Selection Committee Member for the Trial Outcomes Region:
Jamie P. Dwyer, MD
Dr. Dwyer is Professor of Medicine and Director of the Nephrology Clinical Trials Center at Vanderbilt University Medical Center in Nashville. His research entails the design, conduct, and analysis of large-scale randomized clinical trials, particularly in delaying the progression of CKD, detecting renal failure within non-renal trials, and testing interventions in ESRD. Follow him @jamie_dwyer.
Competitors for the Trial Outcomes Region
Doubling of Creatinine vs 40% Reduction in eGFR
Is it time for the “3 Ds” of nephrology studies (death, dialysis, doubling of creatinine) to go down, down, down? Gunning for that final D is a 40% decrease in eGFR: a relative newcomer to the surrogate marker game, but one that has generated a lot of excitement since being pulled off the bench.
First, let’s talk about surrogate markers in general. Even the venerable doubling of creatinine is just a surrogate marker for things our patients really care about (like dialysis, death, and quality of life). There are a number of things that make a good surrogate marker. These include a strong relationship with an important outcome, ease of measurement, and the fact that a given intervention should have a similar effect on a surrogate outcome as the ultimate outcome. Both of our contestants meet these criteria, but to varying degrees.
Doubling of Creatinine
First—a rundown on the elder statesmen doubling of creatinine. Clean, elegant, and able to be calculated in your head, doubling of creatinine has been a key CKD endpoint for decades, and the FDA recognizes it as such.
But there’s a problem with this venerable biomarker. In CKD, doubling of creatinine (which, through mathematical wizardry beyond the scope of this write up, is equivalent to a 57% decrease in eGFR) takes a really long time. In fact, data from the Chronic Renal Insufficiency Cohort (where the baseline eGFR is already rather low) show that only around 5% of participants per year experience a doubling of creatinine.
Long trials delay important results and, perhaps more importantly, cost a lot of money, so a marker that occurs earlier in the course of CKD would seem to be ideal. A 40% drop in eGFR is less than a 57% drop, so you hit your endpoint earlier using 40% as a clinical end-point.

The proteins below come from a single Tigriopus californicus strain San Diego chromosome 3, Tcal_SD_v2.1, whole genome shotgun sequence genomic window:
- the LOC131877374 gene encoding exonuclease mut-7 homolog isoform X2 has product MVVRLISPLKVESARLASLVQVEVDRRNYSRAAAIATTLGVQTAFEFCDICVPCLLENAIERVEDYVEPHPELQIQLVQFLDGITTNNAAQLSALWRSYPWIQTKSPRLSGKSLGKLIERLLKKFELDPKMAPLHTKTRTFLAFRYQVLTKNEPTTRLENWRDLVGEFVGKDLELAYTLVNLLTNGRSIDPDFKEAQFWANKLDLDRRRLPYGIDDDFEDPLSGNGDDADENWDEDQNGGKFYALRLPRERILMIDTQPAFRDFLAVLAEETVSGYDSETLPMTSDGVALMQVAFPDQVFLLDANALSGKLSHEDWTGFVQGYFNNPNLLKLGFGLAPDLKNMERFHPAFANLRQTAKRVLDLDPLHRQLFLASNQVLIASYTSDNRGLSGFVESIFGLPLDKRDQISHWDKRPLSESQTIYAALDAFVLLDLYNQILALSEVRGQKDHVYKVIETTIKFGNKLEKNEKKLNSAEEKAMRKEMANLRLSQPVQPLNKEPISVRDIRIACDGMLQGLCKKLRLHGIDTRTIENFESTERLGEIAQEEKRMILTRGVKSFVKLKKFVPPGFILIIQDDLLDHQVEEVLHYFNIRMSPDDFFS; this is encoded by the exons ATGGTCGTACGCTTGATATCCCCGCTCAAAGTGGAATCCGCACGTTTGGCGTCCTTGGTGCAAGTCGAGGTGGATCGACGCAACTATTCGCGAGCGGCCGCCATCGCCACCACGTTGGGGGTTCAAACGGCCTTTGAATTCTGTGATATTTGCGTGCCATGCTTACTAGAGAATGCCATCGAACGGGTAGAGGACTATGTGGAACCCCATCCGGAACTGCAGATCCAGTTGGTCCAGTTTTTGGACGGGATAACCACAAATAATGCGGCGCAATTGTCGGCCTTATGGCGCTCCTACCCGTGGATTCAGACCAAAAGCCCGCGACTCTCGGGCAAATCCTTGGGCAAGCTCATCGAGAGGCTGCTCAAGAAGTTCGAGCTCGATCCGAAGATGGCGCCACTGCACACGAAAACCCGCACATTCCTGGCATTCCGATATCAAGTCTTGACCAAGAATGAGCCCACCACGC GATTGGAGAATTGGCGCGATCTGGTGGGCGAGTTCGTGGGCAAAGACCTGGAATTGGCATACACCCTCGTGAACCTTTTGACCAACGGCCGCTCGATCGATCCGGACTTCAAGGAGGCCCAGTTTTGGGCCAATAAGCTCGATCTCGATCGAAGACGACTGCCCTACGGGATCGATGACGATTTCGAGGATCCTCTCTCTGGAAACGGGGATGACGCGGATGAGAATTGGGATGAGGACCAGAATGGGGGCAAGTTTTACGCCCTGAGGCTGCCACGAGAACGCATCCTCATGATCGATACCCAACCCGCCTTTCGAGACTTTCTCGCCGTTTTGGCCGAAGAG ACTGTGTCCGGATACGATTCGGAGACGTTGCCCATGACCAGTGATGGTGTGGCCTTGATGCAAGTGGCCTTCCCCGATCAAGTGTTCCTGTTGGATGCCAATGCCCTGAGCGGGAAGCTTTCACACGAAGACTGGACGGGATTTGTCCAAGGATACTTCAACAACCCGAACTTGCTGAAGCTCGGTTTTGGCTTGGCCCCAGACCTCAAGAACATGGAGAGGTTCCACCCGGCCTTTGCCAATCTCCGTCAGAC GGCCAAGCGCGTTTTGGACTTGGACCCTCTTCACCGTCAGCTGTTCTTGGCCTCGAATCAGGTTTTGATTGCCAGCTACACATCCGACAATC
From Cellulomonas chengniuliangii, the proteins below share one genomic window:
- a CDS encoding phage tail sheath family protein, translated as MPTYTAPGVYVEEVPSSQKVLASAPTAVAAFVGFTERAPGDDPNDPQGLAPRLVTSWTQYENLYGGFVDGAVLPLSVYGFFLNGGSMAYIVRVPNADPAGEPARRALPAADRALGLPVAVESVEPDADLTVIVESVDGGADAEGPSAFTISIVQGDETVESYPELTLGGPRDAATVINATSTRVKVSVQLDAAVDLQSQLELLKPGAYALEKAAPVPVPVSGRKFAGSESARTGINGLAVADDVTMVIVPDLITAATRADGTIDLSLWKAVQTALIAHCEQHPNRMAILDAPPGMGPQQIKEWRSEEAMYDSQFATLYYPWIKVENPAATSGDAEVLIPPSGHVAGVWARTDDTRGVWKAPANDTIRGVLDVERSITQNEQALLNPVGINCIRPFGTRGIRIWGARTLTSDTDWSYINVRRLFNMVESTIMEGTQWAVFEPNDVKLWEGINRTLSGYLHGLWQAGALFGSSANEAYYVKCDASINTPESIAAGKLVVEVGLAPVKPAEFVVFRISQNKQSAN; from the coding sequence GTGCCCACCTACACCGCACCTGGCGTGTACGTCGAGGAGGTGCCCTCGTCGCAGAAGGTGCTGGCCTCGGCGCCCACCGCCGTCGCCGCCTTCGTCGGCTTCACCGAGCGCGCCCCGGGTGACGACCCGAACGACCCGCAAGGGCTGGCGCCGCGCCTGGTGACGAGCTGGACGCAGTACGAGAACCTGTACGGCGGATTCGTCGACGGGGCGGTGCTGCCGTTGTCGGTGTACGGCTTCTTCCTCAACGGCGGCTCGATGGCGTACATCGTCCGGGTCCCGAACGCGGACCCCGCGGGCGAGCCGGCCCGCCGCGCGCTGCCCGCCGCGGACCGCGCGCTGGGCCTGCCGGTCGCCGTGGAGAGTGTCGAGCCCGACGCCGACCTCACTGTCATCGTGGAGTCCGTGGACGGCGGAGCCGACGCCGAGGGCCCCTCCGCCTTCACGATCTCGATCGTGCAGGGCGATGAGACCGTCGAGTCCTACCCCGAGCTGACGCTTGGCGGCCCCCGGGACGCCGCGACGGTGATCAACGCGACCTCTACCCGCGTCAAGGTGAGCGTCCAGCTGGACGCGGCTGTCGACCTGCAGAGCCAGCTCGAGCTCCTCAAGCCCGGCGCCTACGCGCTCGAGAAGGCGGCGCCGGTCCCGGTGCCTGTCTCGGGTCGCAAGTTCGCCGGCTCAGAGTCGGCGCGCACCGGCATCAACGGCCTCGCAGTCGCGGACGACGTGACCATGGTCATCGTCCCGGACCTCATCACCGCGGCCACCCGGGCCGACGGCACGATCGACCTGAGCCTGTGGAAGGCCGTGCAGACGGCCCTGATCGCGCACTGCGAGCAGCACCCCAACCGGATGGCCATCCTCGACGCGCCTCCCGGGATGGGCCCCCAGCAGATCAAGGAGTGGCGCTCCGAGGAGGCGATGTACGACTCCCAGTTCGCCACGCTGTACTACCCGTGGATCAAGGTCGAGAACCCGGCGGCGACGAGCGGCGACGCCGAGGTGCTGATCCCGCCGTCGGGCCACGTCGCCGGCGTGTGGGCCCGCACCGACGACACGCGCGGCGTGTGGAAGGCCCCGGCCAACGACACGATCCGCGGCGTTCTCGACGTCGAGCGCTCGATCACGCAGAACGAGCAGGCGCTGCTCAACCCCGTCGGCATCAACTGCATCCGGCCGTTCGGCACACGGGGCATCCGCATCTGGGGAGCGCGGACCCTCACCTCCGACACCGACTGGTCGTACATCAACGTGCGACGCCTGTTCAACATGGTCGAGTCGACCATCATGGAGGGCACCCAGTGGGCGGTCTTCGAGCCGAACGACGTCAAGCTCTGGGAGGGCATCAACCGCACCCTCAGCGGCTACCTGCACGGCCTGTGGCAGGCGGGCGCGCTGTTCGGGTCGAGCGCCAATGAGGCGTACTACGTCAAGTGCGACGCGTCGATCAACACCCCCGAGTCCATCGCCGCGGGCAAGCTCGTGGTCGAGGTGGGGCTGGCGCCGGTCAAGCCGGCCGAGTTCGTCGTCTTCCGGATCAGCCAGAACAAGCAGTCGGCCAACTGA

But, if we follow this logic to its absurdist end, why not use 30%? 20%? Heck, why not 5%?
If CKD were characterized by the constant and inexorable loss of eGFR over time, these other endpoints would work quite well. Perhaps everyone who experiences a 5% reduction in eGFR will go on to experience all those other endpoints in time. Why bother measuring?
Well, if CKD were characterized by the constant and inexorable loss of eGFR over time then it would be a very boring disease. We know from first-hand experience that this isn’t the case, and it’s those heterogeneous cases that put the ball back in doubling-of-creatinine’s court.
Here we provide a few examples of eGFR over time, starting at 100% of baseline function.
In blue, we have a well-behaved patient with CKD who has a slow, plodding course of eGFR decline over time. Using a 40% threshold in this individual, or those like her, would be entirely reasonable, as they would progress to the doubling of creatinine threshold anyway.
But what about the gentleman in red? Perhaps he was treated with a novel agent that acutely reduces eGFR but sustains eGFR in the long term. A great example that follows this pattern is the use of renin-angiotensin system inhibitors in the setting of diabetic nephropathy. Acute dippers may drop below the 40% threshold transiently, leading to incorrect assumptions about their ultimate outcome, supporting the use of doubling of creatinine as our outcome in this example.
40% Reduction in eGFR
As we move on to the newcomer in this matchup, we need to consider power. If you remember your introductory epidemiology class (and who doesn’t), you’ll recall that the “power” of a study is strongly related to the number of events that are expected to occur. Studies examining very rare events need to enroll a lot of people (at great cost). The 40% threshold is much more common than the doubling of creatinine threshold (about 10%-50% more common depending on the study). More events = smaller trials, right?